What is Law?

The law is the system of rules that a community recognizes as regulating its actions, and is enforced by the state or other authority through sanctions. It is a broad field that includes not only formal legal texts, but also the custom and policy that has been accumulated through centuries and that is now codified, a practice known as common law. In addition, there are the principles that underlie law, and the philosophies and theories about them. Oxford Reference offers more than 34,000 concise definitions and in-depth, specialist encyclopedic entries across this extensive area of study.

The precise nature of law is an ongoing and complex debate. One of the key issues is whether it consists simply of commands, backed by threat of sanctions, from a sovereign, to which people have a habit of obedience. Or does it reflect a moral and unchanging order that is innate in human nature, as argued by utilitarian philosophers like Bentham, and natural lawyers such as Rousseau?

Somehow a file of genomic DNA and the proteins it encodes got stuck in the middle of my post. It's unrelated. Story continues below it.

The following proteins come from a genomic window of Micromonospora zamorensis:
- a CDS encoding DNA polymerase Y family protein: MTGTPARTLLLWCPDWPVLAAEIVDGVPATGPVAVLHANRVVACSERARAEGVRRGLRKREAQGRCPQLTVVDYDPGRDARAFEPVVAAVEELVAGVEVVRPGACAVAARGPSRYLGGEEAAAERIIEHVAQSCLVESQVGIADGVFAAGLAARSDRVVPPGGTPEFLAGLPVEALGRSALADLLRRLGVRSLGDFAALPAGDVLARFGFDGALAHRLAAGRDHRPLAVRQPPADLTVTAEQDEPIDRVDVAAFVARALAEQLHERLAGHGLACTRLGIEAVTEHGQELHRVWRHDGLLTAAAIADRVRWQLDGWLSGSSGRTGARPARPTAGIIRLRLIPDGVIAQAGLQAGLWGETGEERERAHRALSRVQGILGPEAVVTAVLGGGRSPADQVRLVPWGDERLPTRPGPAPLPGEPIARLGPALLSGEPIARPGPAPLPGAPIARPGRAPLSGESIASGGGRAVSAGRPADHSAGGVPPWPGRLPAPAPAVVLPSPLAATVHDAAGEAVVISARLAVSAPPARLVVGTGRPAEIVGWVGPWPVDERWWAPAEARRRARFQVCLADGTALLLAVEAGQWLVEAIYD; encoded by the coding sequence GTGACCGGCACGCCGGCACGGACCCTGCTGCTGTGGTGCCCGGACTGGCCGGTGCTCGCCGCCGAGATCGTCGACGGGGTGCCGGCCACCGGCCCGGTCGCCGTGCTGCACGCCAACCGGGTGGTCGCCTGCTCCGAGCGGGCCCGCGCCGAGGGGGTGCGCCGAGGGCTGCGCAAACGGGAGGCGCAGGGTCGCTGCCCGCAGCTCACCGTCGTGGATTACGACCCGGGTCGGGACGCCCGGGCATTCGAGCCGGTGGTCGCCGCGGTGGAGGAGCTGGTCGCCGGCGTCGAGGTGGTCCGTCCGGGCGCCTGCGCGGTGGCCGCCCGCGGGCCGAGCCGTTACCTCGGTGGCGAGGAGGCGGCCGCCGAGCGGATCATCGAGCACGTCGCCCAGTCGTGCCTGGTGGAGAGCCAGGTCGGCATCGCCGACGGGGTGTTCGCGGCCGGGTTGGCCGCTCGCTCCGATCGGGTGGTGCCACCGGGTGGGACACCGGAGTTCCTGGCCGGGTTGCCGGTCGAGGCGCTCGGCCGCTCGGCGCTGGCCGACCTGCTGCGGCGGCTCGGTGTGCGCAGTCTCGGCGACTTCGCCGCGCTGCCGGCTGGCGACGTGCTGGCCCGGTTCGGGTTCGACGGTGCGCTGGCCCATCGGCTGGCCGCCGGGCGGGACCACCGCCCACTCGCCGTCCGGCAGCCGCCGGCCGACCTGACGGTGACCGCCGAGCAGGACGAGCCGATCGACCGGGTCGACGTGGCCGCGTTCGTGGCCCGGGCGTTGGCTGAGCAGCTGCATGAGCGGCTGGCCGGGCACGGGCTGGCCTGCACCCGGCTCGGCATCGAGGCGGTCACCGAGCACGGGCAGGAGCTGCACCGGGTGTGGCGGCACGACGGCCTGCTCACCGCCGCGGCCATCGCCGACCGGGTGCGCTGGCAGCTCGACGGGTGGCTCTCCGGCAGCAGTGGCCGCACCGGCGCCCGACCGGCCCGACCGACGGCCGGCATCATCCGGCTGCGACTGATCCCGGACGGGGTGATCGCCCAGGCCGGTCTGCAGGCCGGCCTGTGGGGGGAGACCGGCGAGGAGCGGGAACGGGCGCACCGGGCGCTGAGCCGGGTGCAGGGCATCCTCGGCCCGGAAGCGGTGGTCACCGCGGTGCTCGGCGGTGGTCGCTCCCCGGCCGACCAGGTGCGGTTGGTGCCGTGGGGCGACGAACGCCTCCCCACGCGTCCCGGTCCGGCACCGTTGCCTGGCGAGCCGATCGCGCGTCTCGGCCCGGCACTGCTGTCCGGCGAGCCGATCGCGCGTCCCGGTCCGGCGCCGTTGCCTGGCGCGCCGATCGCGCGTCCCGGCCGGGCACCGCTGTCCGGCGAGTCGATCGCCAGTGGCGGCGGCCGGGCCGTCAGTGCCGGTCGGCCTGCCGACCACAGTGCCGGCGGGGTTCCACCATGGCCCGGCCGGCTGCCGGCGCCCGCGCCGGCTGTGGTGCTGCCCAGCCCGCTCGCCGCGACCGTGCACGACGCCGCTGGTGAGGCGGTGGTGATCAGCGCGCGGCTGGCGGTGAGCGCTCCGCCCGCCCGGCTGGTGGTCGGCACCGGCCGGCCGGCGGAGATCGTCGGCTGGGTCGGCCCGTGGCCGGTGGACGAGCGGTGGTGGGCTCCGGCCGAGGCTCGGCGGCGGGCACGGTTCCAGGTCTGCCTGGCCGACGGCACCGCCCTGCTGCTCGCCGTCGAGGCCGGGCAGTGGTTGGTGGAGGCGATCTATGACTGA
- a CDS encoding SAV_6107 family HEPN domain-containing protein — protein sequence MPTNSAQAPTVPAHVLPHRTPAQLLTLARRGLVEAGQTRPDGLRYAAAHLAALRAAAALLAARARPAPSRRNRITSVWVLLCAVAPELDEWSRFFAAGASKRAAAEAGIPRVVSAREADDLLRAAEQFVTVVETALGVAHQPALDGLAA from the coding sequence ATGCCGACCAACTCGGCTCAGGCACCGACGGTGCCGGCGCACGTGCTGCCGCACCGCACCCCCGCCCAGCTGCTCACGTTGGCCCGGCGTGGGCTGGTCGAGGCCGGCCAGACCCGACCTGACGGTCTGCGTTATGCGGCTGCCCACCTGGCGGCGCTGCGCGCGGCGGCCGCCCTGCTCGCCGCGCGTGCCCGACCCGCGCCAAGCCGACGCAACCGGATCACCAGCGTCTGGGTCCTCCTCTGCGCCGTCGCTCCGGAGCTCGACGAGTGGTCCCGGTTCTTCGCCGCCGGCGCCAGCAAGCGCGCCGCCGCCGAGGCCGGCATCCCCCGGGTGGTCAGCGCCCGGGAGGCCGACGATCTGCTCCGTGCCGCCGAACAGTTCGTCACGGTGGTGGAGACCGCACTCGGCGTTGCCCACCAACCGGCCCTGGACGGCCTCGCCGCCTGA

Some societies, particularly the United States and some European countries, have a common law system, which means that laws are derived from judicial decisions rather than legislative statutes. This system relies on the “doctrine of precedent”, which means that decisions made by higher courts bind lower courts to ensure consistency in their rulings. In a common law system, it is therefore often difficult to determine precisely what the law is on a particular matter; judges must carefully examine all precedents, extract the principle, analogies and reasoning and then apply that to their case at hand.

In contrast, countries with a civil law system have laws that are written and codified, and which provide a clear framework for what is permissible or not. Nevertheless, in most areas of law it is still necessary to consider the precedent and reasoning, since even formal legal texts may be subject to interpretation.

Law also covers a wide range of subjects, from the rights people have over their own work, for example copyright law; to the laws governing companies and the money they invest (trust law). It includes the laws that protect inventions, such as patent law; and the laws that help people claim compensation when someone hurts them or their property, such as tort law. For further information, see the articles on censorship; criminal law; and family law.

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